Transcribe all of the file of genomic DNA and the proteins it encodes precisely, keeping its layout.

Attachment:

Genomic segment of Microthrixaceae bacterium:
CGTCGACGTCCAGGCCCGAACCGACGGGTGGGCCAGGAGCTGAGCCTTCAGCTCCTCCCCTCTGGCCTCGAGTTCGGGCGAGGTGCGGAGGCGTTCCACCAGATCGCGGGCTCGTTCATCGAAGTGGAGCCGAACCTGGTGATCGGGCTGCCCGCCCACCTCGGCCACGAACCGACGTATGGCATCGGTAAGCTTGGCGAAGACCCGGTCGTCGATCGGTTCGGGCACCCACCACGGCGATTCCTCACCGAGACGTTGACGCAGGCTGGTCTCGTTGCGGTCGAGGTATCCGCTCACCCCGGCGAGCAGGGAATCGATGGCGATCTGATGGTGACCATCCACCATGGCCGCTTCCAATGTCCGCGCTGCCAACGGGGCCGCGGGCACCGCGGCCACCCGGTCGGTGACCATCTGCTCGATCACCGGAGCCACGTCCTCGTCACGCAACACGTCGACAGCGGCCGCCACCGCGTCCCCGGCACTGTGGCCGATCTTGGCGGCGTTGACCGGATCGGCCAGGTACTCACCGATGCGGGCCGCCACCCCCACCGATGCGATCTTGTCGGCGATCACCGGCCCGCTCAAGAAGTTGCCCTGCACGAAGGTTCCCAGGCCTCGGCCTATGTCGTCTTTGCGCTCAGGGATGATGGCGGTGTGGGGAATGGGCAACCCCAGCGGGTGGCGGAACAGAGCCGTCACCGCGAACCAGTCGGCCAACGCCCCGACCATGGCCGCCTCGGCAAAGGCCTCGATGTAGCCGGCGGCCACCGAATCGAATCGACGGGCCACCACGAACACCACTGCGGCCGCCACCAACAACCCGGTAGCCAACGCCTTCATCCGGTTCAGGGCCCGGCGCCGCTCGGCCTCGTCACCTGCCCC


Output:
Genomic segment of Microthrixaceae bacterium:
CGTCGACGTCCAGGCCCGAACCGACGGGTGGGCCAGGAGCTGAGCCTTCAGCTCCTCCCCTCTGGCCTCGAGTTCGGGCGAGGTGCGGAGGCGTTCCACCAGATCGCGGGCTCGTTCATCGAAGTGGAGCCGAACCTGGTGATCGGGCTGCCCGCCCACCTCGGCCACGAACCGACGTATGGCATCGGTAAGCTTGGCGAAGACCCGGTCGTCGATCGGTTCGGGCACCCACCACGGCGATTCCTCACCGAGACGTTGACGCAGGCTGGTCTCGTTGCGGTCGAGGTATCCGCTCACCCCGGCGAGCAGGGAATCGATGGCGATCTGATGGTGACCATCCACCATGGCCGCTTCCAATGTCCGCGCTGCCAACGGGGCCGCGGGCACCGCGGCCACCCGGTCGGTGACCATCTGCTCGATCACCGGAGCCACGTCCTCGTCACGCAACACGTCGACAGCGGCCGCCACCGCGTCCCCGGCACTGTGGCCGATCTTGGCGGCGTTGACCGGATCGGCCAGGTACTCACCGATGCGGGCCGCCACCCCCACCGATGCGATCTTGTCGGCGATCACCGGCCCGCTCAAGAAGTTGCCCTGCACGAAGGTTCCCAGGCCTCGGCCTATGTCGTCTTTGCGCTCAGGGATGATGGCGGTGTGGGGAATGGGCAACCCCAGCGGGTGGCGGAACAGAGCCGTCACCGCGAACCAGTCGGCCAACGCCCCGACCATGGCCGCCTCGGCAAAGGCCTCGATGTAGCCGGCGGCCACCGAATCGAATCGACGGGCCACCACGAACACCACTGCGGCCGCCACCAACAACCCGGTAGCCAACGCCTTCATCCGGTTCAGGGCCCGGCGCCGCTCGGCCTCGTCACCTGCCCC